Now it is the secretaries of the Army, Navy and Air Force who are complaining that President Carter's lid of 5.5 percent on government pay increases is unrealistically low.
The service secretaries, Defense Department officials confirmed yesterday, recently wrote letters to Defense Secretary Harold Brown contending that military people should not be held to the president's ceiling of 5.5 percent for government workers.
What's more, one high-ranking Pentagon official said, Brown agrees with that argument, especially in light of the fact that it is becoming increasinly difficult to recruit people for the military.
The Service secretaries argue that military pay raises should be at the 7 percent level suggested for private industry - not the 5.5 percent suggested for government employes. The White House has not responded to their complaints, according to Pentagon officials.
The Carter administration has directed that government pay increases be limited to 5.5 percent for fiscal 1979 and 1980.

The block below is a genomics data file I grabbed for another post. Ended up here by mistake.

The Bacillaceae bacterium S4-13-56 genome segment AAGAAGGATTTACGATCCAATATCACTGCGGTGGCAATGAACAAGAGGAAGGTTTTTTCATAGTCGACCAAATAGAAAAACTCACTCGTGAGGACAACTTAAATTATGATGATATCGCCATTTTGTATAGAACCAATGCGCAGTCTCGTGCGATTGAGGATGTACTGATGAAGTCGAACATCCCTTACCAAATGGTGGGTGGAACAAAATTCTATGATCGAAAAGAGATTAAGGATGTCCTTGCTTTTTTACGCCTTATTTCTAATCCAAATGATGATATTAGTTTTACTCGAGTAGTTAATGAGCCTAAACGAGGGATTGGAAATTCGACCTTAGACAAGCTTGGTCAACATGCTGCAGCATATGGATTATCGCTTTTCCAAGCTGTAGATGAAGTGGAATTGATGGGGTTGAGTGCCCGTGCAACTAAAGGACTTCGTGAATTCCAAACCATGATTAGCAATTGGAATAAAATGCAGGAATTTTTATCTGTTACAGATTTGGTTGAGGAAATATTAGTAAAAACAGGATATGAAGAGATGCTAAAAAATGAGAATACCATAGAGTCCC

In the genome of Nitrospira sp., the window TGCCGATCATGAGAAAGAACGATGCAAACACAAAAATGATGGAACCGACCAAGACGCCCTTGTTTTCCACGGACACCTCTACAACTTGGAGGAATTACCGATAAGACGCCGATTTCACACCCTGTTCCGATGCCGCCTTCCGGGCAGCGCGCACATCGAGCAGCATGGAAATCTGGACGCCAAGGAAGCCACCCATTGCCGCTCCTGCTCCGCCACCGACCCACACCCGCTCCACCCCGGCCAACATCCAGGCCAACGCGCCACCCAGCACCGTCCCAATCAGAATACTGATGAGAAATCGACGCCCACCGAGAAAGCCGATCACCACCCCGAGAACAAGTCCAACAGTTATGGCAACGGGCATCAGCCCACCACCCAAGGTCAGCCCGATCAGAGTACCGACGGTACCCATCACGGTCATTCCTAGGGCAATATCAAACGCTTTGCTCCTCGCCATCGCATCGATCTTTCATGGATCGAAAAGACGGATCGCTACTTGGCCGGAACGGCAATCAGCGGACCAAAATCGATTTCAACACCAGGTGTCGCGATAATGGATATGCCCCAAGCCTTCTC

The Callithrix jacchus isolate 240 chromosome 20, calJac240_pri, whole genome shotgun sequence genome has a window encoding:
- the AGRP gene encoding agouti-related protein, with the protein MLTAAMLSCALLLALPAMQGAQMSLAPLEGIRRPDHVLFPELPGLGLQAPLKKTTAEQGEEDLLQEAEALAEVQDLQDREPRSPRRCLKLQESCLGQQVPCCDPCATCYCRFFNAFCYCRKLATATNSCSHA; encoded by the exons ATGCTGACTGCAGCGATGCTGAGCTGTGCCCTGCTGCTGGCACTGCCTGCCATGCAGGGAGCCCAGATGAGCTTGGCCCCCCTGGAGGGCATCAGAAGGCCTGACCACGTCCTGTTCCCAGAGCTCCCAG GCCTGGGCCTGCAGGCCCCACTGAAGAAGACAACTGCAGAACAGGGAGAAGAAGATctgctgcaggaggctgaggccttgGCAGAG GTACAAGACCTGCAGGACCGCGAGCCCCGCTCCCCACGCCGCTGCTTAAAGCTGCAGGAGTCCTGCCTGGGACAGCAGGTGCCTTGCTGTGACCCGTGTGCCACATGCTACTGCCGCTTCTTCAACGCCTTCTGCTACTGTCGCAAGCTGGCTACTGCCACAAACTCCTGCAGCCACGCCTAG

In a separate development affecting future military pay, one Pentagon official predicted yesterday the people on active duty in the military will fare better than government civilians under the pay reforms the Carter administration unveiled Wednesday.
The reason for this prediction, the spokesman said, is that increases in military pay would be based in fiscal 1981 and beyond on the Bureau of Labor Statistics indices that are used now. Military benefits, such as retirement pay and medical care, would not be considered as a discount in figuring how large a pay increase the military should receive.
In contrast, for federal civilian workers fringe benefits such as retirement pay will be computed in arriving at pay increases designed to correspond to the compensation available in private industry for the same work.
While Pentagon executives insist that the president's reform pay proposals would not result in an overhaul of the military pay structure, they acknowledged this is not true of the reforms they have in mind for the military retirement system.
Any tinkering with military retirement, which is costing over $10 billion a year, is sure to draw emotional protests from service people. The Carter administration's reform package is nearly completed and will be made public soon, according to the Pentagon.
Congress must approve any major changes in military pay and retirement.